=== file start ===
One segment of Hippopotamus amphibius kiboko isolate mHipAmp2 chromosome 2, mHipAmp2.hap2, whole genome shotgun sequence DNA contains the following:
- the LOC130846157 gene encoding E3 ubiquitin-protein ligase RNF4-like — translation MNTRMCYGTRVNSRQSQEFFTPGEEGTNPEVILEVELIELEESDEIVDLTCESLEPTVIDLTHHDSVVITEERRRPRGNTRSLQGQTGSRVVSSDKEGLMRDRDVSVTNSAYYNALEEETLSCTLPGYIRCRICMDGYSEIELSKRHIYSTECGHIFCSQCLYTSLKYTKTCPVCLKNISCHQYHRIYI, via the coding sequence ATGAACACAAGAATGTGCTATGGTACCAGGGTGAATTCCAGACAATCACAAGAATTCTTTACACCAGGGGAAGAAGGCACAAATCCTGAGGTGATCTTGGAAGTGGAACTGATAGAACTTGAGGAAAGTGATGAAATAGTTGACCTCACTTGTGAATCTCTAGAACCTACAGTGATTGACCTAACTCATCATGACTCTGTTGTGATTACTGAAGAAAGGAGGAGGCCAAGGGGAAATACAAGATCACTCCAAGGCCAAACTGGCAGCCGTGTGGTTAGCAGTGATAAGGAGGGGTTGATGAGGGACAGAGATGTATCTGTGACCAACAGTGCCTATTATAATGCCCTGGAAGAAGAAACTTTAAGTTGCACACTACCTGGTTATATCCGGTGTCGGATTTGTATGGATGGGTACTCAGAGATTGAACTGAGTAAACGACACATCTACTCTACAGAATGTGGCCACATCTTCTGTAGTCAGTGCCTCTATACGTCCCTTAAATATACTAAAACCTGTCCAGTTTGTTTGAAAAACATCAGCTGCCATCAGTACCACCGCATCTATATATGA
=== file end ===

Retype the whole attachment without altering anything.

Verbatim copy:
One segment of Hippopotamus amphibius kiboko isolate mHipAmp2 chromosome 2, mHipAmp2.hap2, whole genome shotgun sequence DNA contains the following:
- the LOC130846157 gene encoding E3 ubiquitin-protein ligase RNF4-like — translation MNTRMCYGTRVNSRQSQEFFTPGEEGTNPEVILEVELIELEESDEIVDLTCESLEPTVIDLTHHDSVVITEERRRPRGNTRSLQGQTGSRVVSSDKEGLMRDRDVSVTNSAYYNALEEETLSCTLPGYIRCRICMDGYSEIELSKRHIYSTECGHIFCSQCLYTSLKYTKTCPVCLKNISCHQYHRIYI, via the coding sequence ATGAACACAAGAATGTGCTATGGTACCAGGGTGAATTCCAGACAATCACAAGAATTCTTTACACCAGGGGAAGAAGGCACAAATCCTGAGGTGATCTTGGAAGTGGAACTGATAGAACTTGAGGAAAGTGATGAAATAGTTGACCTCACTTGTGAATCTCTAGAACCTACAGTGATTGACCTAACTCATCATGACTCTGTTGTGATTACTGAAGAAAGGAGGAGGCCAAGGGGAAATACAAGATCACTCCAAGGCCAAACTGGCAGCCGTGTGGTTAGCAGTGATAAGGAGGGGTTGATGAGGGACAGAGATGTATCTGTGACCAACAGTGCCTATTATAATGCCCTGGAAGAAGAAACTTTAAGTTGCACACTACCTGGTTATATCCGGTGTCGGATTTGTATGGATGGGTACTCAGAGATTGAACTGAGTAAACGACACATCTACTCTACAGAATGTGGCCACATCTTCTGTAGTCAGTGCCTCTATACGTCCCTTAAATATACTAAAACCTGTCCAGTTTGTTTGAAAAACATCAGCTGCCATCAGTACCACCGCATCTATATATGA